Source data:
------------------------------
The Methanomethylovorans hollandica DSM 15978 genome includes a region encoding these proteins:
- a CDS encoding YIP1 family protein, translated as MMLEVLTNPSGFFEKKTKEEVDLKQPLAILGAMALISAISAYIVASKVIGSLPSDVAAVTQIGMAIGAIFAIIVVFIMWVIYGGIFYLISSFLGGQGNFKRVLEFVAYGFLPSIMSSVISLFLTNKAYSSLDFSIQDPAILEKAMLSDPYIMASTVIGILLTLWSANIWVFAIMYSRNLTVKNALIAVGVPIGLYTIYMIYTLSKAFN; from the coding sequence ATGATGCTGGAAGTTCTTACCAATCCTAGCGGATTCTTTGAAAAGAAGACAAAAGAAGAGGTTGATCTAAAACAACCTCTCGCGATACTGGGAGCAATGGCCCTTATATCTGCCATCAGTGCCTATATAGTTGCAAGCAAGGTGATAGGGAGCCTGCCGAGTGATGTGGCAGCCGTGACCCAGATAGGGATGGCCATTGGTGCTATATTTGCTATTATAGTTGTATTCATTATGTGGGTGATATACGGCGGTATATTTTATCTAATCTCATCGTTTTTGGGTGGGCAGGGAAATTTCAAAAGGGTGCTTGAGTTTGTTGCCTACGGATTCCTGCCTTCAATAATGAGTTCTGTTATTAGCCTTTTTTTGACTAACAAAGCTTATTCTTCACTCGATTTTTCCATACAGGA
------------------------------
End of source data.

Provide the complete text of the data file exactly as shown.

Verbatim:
The Methanomethylovorans hollandica DSM 15978 genome includes a region encoding these proteins:
- a CDS encoding YIP1 family protein, translated as MMLEVLTNPSGFFEKKTKEEVDLKQPLAILGAMALISAISAYIVASKVIGSLPSDVAAVTQIGMAIGAIFAIIVVFIMWVIYGGIFYLISSFLGGQGNFKRVLEFVAYGFLPSIMSSVISLFLTNKAYSSLDFSIQDPAILEKAMLSDPYIMASTVIGILLTLWSANIWVFAIMYSRNLTVKNALIAVGVPIGLYTIYMIYTLSKAFN; from the coding sequence ATGATGCTGGAAGTTCTTACCAATCCTAGCGGATTCTTTGAAAAGAAGACAAAAGAAGAGGTTGATCTAAAACAACCTCTCGCGATACTGGGAGCAATGGCCCTTATATCTGCCATCAGTGCCTATATAGTTGCAAGCAAGGTGATAGGGAGCCTGCCGAGTGATGTGGCAGCCGTGACCCAGATAGGGATGGCCATTGGTGCTATATTTGCTATTATAGTTGTATTCATTATGTGGGTGATATACGGCGGTATATTTTATCTAATCTCATCGTTTTTGGGTGGGCAGGGAAATTTCAAAAGGGTGCTTGAGTTTGTTGCCTACGGATTCCTGCCTTCAATAATGAGTTCTGTTATTAGCCTTTTTTTGACTAACAAAGCTTATTCTTCACTCGATTTTTCCATACAGGA